I wouldn’t say Gala apples are bad. Eating dung is bad. Gala apples are better than eating dung. Hailing from New Zealand, Galas are a cross between a Kidd’s Orange Red and a Golden Delicious for those of you up on your apple husbandry. They are pleasant to look at, with pink-orange stripes over a gold base, but as my granddaddy used to say, “You don’t et an apple with your eyeballs.” OK, neither one of my grandfathers ever said that, but they could have. Biting through a Gala’s thin skin, the flesh leaves you with a dull, uninspired feeling, like many other things in life. However, like many other things in life, Gala’s are improved with peanut butter.
This dowdy little tart seems to have more invested in its fancy name than in its flavor. Pink Lady is the brand name for the Cripps Pink variety of apples grown under a specific license, dictating a rigid sugar-to-acid ratio. Those that don’t qualify are sold as Cripps rather than Pink Lady apples. (Side note: Why didn’t they name Pink Lady apples Bloods? Then you would have gang warfare between the Cripps and Bloods apples, battling for who has the best sugar-to-acid ratio. Someone missed a golden opportunity. A Golden Delicious opportunity). Besides its dandy name, Pink Lady apples are firm and crunchy, but so are every other damn apple on this list. Life’s too short to waste on such pageantry.
Like Hobbits, and many of the apples in this exhaustively accurate list, Braeburns hail from New Zealand. They are distant cousins of one of the oldest varieties — Lady Hamilton — and one of the sourest — Granny Smith. Born with a chip on their shoulder, the rough-and-ready Braeburns struck out to forge their own way in life without such fanciful lineage weighing them down. Like a jockey falling flat on his face right at the starting gate, they failed. These thin-skinned buggers are quoted to boast “textbook apple flavor” by one reviewer. That same reviewer also noted that the tap water he was drinking was “wet” and “liquidy.” There are supposedly faint notes of nutmeg and cinnamon in Braeburns, but all I detect is bland apple, second cousin to crab apple. When I bite into a Braeburn, it’s like hitting a tennis ball against a wall. It’s fun, sure, but do you even want to play tennis? It’s like 40 degrees out there right now.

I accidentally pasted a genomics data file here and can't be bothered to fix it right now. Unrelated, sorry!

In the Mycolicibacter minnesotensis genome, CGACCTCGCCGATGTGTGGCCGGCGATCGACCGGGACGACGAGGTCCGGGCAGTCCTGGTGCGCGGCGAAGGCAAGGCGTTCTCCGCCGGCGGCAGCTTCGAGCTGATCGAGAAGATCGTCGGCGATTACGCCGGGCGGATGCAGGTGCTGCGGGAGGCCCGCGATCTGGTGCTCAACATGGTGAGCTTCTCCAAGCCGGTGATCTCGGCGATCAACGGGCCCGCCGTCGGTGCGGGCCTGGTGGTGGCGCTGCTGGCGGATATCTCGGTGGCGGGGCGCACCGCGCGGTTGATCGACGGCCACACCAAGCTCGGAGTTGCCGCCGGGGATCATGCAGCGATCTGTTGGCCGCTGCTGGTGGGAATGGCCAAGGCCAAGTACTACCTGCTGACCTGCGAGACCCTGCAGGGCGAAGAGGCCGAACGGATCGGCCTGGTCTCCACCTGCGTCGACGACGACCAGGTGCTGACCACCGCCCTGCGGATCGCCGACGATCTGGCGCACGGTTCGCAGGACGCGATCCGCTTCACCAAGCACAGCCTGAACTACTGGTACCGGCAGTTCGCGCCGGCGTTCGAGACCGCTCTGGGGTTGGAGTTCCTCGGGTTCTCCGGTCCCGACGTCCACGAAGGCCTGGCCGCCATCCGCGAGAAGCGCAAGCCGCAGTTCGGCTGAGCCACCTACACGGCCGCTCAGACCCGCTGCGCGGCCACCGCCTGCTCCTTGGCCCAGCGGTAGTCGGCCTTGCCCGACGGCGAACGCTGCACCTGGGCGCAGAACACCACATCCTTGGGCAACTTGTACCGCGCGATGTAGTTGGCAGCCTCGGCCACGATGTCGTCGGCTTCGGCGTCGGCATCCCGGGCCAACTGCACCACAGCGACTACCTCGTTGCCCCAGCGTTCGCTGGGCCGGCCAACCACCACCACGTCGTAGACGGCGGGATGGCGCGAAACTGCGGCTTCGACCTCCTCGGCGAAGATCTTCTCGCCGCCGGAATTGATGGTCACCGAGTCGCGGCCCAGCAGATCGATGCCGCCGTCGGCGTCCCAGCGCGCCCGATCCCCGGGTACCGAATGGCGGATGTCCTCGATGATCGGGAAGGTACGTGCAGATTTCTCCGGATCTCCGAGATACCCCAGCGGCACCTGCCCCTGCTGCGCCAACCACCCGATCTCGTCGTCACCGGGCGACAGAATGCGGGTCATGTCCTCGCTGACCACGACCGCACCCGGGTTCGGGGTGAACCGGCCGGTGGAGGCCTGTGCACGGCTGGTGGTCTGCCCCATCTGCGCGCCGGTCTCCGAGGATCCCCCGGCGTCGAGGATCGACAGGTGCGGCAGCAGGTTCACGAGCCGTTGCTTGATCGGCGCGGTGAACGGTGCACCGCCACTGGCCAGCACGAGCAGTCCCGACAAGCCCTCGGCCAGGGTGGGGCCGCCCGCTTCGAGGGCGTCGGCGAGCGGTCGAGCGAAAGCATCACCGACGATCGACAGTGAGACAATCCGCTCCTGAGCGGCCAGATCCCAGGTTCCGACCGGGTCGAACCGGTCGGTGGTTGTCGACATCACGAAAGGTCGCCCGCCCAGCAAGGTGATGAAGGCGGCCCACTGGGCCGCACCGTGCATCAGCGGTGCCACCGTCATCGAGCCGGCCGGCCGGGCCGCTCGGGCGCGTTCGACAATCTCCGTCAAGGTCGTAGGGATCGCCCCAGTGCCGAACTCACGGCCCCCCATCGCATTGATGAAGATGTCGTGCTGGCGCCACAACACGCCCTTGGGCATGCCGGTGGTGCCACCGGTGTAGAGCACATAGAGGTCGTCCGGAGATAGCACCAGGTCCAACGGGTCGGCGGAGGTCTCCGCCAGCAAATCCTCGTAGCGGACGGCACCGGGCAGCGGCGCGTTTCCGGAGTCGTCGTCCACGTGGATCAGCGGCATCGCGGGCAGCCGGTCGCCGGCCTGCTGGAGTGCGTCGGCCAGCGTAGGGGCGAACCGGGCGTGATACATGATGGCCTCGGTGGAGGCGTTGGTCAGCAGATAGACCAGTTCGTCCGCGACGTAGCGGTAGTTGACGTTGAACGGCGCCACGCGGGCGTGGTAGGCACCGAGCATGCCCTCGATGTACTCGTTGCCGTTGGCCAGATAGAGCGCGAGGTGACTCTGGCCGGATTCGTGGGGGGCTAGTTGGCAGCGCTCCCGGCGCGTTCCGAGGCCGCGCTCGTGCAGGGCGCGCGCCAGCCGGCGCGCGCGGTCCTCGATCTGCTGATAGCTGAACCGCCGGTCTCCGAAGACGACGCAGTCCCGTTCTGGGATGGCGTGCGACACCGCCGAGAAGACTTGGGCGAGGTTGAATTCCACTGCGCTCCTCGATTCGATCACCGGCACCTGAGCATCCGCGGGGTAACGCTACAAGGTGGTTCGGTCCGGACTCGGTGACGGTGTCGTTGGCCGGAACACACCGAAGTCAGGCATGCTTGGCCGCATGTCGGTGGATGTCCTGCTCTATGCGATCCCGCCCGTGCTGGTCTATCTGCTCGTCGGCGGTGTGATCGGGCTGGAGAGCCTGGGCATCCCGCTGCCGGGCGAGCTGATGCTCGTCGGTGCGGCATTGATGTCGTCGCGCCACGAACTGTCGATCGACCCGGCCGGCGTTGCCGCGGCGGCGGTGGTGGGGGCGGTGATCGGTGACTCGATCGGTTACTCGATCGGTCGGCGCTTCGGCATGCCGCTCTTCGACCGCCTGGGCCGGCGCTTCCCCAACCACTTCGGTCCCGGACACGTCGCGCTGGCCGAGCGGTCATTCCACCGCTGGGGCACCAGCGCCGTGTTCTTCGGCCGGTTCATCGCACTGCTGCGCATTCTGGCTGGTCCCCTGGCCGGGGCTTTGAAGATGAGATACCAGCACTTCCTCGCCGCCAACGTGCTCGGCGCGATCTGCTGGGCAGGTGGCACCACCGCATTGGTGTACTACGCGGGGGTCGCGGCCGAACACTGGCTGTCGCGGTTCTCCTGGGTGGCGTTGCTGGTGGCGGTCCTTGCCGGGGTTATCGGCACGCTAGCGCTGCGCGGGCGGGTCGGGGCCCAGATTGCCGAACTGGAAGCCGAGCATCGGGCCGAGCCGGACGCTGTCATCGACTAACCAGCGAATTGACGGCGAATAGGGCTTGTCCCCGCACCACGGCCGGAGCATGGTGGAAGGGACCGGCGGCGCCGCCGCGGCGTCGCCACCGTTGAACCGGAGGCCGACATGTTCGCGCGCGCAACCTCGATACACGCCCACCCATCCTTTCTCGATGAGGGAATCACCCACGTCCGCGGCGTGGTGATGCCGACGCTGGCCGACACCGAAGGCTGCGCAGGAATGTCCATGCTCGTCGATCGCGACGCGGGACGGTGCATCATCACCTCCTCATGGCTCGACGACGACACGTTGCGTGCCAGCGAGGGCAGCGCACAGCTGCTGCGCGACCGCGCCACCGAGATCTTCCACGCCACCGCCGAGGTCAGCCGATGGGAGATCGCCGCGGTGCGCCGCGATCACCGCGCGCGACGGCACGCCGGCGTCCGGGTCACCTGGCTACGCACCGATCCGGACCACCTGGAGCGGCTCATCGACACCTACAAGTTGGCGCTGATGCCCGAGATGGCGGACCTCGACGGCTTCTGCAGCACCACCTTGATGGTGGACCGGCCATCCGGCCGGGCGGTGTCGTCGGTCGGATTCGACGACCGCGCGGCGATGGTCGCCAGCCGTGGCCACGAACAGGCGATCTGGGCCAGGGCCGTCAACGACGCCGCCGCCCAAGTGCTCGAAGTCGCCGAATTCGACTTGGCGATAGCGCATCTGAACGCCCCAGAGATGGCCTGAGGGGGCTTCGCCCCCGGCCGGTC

Once known as the Hawkeye, the Red Delicious is a fallen heir to a once powerful apple throne. Like English royalty and the entire population of the Deep South, the Red Delicious has suffered from generations of inbreeding. The goal was to achieve longer shelf life and greater cosmetic appeal (translation: sexy apples that could stay hard longer). The result is that most of the flavor has been cultivated out of this once noble fruit, leaving behind a cliché of an apple trying to live up to its pretentious name. It now has a skin thick as a toad’s arse and an unsatisfying crumbly texture when bitten into.
“They must be good for baking, though, right?” Think again, partner. Put a little heat on this malaka and it’ll mush up like baby food faster than you can say Johnny Appleseed. Worst apple ever.
(Fun fact: Johnny Appleseed was most likely based on a real person named John Chapman, a strange old man who gathered leftover seeds from the German cider mills south of his cabin on Grant’s Hill in Pittsburgh and sold or bartered them for cash, but sometimes only got a few dirty shirts or a hat in exchange. As a result, Chapman wore eccentric attire consisting of a tin can hat, coffee sack cloak and tramped about barefoot to sell his apple seeds to pioneers trying to settle the American West. He died of pneumonia. Go figure.)